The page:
Pubdate: Fri, 17 Mar 2000
Source: Strait Times, The (Singapore)
Author: Chong Chee Kin


But The Situation Is Under Control, Says CNB Head.

EVEN as the abuse of traditional drugs, such as cannabis, opium and heroin,
showed a significant decline last year, the threat from synthetic drugs
reared its head higher.

Figures released by the Central Narcotics Bureau on Wednesday showed that
the number of opium addicts fell by more than 70 per cent -- from 40 in 1998
to just 11 last year. A big drop of 46 per cent was also seen in the number
of cannabis addicts -- from 438 in 1998 to 235 last year. And there was a
16-per-cent fall in the number of heroin abusers arrested -- from 3,727 in
1998 to 3,142 last year.

However, arrests of Ecstasy abusers went up -- from 180 in 1998 to 269 last
year, with 17,232 tablets seized.

This compares with 2,177 tablets the year before. The number of Ice addicts
has been increasing too since its emergence here four years ago. The figure
grew from only five in 1996 to a high of 155 last year. Seizure of the drug,
however, dropped from 1.7 kg in 1998 to 1.3 kg last year. As for Ketamine, a
new drug that emerged only last year, 14 such addicts were arrested by the

In all, CNB seized about $8 million worth of drugs last year, with heroin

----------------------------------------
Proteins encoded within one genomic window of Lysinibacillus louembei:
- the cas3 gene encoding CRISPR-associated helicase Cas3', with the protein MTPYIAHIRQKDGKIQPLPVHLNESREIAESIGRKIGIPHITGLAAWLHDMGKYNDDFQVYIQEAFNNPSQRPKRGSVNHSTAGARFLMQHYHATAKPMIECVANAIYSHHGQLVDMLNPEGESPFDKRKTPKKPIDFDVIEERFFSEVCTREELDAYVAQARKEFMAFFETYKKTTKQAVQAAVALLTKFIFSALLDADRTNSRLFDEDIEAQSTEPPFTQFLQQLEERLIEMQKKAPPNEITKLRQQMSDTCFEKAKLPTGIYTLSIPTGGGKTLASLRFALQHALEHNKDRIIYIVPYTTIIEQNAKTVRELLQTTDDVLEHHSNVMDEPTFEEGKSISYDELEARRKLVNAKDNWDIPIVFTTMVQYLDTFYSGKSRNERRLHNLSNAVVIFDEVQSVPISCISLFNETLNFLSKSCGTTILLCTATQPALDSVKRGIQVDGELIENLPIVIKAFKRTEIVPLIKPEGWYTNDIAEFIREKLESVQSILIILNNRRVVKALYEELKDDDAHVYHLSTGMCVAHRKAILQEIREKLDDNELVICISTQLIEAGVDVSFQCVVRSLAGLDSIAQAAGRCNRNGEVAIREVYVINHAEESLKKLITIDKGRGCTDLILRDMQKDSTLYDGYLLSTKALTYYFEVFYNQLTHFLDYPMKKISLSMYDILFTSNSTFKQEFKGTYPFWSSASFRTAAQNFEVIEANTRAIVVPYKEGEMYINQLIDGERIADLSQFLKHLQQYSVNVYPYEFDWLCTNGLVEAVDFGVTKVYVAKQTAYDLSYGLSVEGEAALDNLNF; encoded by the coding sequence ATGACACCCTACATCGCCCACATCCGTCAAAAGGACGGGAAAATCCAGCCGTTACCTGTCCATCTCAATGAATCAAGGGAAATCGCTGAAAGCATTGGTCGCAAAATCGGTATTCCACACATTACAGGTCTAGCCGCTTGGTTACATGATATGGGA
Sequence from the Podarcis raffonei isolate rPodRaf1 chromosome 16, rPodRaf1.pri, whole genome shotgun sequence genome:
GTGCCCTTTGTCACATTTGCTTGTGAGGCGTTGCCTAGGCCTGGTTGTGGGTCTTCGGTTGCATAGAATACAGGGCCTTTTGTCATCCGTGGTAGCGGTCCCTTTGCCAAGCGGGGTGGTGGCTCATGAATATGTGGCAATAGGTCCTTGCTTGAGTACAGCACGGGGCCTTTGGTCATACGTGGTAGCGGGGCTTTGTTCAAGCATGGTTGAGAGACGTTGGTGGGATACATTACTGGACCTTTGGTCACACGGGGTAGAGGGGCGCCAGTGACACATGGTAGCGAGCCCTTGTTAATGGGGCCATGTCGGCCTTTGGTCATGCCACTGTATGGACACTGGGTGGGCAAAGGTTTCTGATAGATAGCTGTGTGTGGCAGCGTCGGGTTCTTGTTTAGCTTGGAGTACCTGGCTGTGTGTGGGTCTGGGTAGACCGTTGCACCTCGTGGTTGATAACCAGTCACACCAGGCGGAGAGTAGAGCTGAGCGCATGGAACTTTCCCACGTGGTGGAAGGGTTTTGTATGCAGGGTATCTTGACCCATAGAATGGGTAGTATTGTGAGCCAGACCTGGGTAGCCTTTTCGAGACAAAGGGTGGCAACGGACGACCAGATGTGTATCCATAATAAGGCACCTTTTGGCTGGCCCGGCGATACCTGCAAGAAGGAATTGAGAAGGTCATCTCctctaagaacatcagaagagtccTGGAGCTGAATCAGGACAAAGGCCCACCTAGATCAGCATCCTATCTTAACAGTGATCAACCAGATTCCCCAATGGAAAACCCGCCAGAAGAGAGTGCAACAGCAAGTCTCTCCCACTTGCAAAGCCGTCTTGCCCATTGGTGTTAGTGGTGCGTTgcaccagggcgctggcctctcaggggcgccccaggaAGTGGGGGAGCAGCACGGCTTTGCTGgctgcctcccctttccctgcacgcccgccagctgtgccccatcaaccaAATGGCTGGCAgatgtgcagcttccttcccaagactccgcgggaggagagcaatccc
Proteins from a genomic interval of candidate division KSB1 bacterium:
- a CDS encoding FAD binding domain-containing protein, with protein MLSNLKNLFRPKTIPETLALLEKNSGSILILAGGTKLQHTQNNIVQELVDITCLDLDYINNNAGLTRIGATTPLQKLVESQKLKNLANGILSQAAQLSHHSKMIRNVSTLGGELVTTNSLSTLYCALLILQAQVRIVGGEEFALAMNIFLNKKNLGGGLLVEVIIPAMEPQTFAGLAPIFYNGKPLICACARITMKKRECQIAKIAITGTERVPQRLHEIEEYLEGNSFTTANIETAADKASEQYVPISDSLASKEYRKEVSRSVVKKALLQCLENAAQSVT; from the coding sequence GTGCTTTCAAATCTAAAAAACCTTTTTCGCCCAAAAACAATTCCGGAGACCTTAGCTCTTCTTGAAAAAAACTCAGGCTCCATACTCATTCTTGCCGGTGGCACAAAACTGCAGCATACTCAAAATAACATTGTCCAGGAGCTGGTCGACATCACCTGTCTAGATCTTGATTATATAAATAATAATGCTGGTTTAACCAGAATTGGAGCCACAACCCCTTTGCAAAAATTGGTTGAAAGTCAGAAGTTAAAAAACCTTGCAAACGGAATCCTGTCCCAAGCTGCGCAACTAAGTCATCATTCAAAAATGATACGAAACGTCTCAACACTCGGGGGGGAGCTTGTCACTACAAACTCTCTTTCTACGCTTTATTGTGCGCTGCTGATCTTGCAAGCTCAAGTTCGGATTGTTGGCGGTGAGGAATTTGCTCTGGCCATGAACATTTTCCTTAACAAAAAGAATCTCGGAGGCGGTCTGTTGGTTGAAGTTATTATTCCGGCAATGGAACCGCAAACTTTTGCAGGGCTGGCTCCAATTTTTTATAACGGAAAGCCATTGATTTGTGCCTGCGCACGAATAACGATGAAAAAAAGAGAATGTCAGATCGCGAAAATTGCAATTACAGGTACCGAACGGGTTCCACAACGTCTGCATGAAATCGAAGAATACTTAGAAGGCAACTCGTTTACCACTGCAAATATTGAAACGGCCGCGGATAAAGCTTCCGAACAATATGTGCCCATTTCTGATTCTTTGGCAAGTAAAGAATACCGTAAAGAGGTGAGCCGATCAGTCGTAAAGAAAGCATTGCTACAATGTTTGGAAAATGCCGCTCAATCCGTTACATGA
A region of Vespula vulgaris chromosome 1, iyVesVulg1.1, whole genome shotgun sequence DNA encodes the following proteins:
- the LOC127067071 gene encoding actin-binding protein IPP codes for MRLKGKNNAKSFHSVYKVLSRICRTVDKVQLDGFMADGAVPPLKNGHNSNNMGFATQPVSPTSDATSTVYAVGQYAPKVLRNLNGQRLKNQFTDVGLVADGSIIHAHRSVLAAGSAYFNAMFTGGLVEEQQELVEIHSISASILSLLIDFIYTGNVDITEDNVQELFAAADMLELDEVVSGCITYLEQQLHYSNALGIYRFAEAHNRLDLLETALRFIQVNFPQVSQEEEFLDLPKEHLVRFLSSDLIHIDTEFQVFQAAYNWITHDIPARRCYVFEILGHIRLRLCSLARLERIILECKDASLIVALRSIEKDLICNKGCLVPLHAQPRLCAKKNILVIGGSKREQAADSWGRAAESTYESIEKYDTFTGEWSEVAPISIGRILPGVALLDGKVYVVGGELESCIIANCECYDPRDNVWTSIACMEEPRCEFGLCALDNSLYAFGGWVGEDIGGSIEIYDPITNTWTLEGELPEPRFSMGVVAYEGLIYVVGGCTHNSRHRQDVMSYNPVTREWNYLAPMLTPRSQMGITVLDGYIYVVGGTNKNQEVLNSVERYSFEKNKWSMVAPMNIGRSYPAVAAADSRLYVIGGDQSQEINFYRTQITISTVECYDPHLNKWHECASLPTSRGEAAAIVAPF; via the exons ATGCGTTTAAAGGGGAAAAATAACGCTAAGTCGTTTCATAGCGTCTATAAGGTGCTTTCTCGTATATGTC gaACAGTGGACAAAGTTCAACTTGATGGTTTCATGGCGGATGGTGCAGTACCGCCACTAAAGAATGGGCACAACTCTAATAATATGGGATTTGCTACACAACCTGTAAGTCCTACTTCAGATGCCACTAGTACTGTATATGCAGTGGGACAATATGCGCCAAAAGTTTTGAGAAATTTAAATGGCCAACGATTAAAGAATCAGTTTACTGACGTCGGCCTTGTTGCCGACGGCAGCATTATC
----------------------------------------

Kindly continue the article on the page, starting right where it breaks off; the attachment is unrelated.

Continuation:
accounting for nearly $6 million of the amount.

Speaking to The Straits Times on Wednesday, the director of the bureau, Mr
Tan Seck Kang, said that the rise in the abuse of synthetic drugs was no
cause for alarm, as the situation was well under control.

Taking Ice abusers as an example, he said: "Compared to other countries,
where the number of such abusers has doubled or tripled, the number of Ice
addicts here has been small and the increase is insignificant."

But he stressed the bureau's zero tolerance of drug abuse, and added that
CNB officers will spare no effort in going after drug offenders.

"Synthetic drugs are easy and cheap to produce, and they have been produced
in neighbouring countries," he said.

"There are always people who want to make illegal money and they will
smuggle these drugs in to sell them. It is our job to stop them."

Offering a profile of synthetic-drug abusers, Mr Tan said that they are
young and not well educated.

He said: "Most of them are Chinese men aged between 20 and 29.

"And they do not have a high level of education. The majority have only up
to primary or secondary education.

"They also hold low-paying jobs."